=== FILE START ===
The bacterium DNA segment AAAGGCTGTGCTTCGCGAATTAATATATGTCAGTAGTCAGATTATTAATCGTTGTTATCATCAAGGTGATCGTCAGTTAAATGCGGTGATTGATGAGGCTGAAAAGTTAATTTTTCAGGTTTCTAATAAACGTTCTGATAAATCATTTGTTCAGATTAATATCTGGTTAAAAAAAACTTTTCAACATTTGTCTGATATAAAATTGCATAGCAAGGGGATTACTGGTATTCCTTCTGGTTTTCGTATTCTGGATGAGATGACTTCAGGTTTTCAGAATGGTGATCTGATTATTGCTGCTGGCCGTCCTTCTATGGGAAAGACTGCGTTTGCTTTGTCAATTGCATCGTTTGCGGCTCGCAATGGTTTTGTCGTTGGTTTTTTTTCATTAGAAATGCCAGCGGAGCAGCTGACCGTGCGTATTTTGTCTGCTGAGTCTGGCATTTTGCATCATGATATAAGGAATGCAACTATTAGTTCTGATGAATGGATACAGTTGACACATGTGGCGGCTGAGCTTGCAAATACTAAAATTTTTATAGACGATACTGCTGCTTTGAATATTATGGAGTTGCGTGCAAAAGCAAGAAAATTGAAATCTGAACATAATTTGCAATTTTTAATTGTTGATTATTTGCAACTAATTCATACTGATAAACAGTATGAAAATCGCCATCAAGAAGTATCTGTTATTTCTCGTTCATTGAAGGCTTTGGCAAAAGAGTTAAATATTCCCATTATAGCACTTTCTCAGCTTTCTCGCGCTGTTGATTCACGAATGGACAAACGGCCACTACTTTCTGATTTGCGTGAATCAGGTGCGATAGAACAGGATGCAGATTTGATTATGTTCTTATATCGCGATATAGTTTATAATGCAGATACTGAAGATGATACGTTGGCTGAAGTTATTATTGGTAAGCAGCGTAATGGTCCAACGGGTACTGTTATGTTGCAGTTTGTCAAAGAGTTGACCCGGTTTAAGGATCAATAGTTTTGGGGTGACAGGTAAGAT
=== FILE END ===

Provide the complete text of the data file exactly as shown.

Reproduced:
The bacterium DNA segment AAAGGCTGTGCTTCGCGAATTAATATATGTCAGTAGTCAGATTATTAATCGTTGTTATCATCAAGGTGATCGTCAGTTAAATGCGGTGATTGATGAGGCTGAAAAGTTAATTTTTCAGGTTTCTAATAAACGTTCTGATAAATCATTTGTTCAGATTAATATCTGGTTAAAAAAAACTTTTCAACATTTGTCTGATATAAAATTGCATAGCAAGGGGATTACTGGTATTCCTTCTGGTTTTCGTATTCTGGATGAGATGACTTCAGGTTTTCAGAATGGTGATCTGATTATTGCTGCTGGCCGTCCTTCTATGGGAAAGACTGCGTTTGCTTTGTCAATTGCATCGTTTGCGGCTCGCAATGGTTTTGTCGTTGGTTTTTTTTCATTAGAAATGCCAGCGGAGCAGCTGACCGTGCGTATTTTGTCTGCTGAGTCTGGCATTTTGCATCATGATATAAGGAATGCAACTATTAGTTCTGATGAATGGATACAGTTGACACATGTGGCGGCTGAGCTTGCAAATACTAAAATTTTTATAGACGATACTGCTGCTTTGAATATTATGGAGTTGCGTGCAAAAGCAAGAAAATTGAAATCTGAACATAATTTGCAATTTTTAATTGTTGATTATTTGCAACTAATTCATACTGATAAACAGTATGAAAATCGCCATCAAGAAGTATCTGTTATTTCTCGTTCATTGAAGGCTTTGGCAAAAGAGTTAAATATTCCCATTATAGCACTTTCTCAGCTTTCTCGCGCTGTTGATTCACGAATGGACAAACGGCCACTACTTTCTGATTTGCGTGAATCAGGTGCGATAGAACAGGATGCAGATTTGATTATGTTCTTATATCGCGATATAGTTTATAATGCAGATACTGAAGATGATACGTTGGCTGAAGTTATTATTGGTAAGCAGCGTAATGGTCCAACGGGTACTGTTATGTTGCAGTTTGTCAAAGAGTTGACCCGGTTTAAGGATCAATAGTTTTGGGGTGACAGGTAAGAT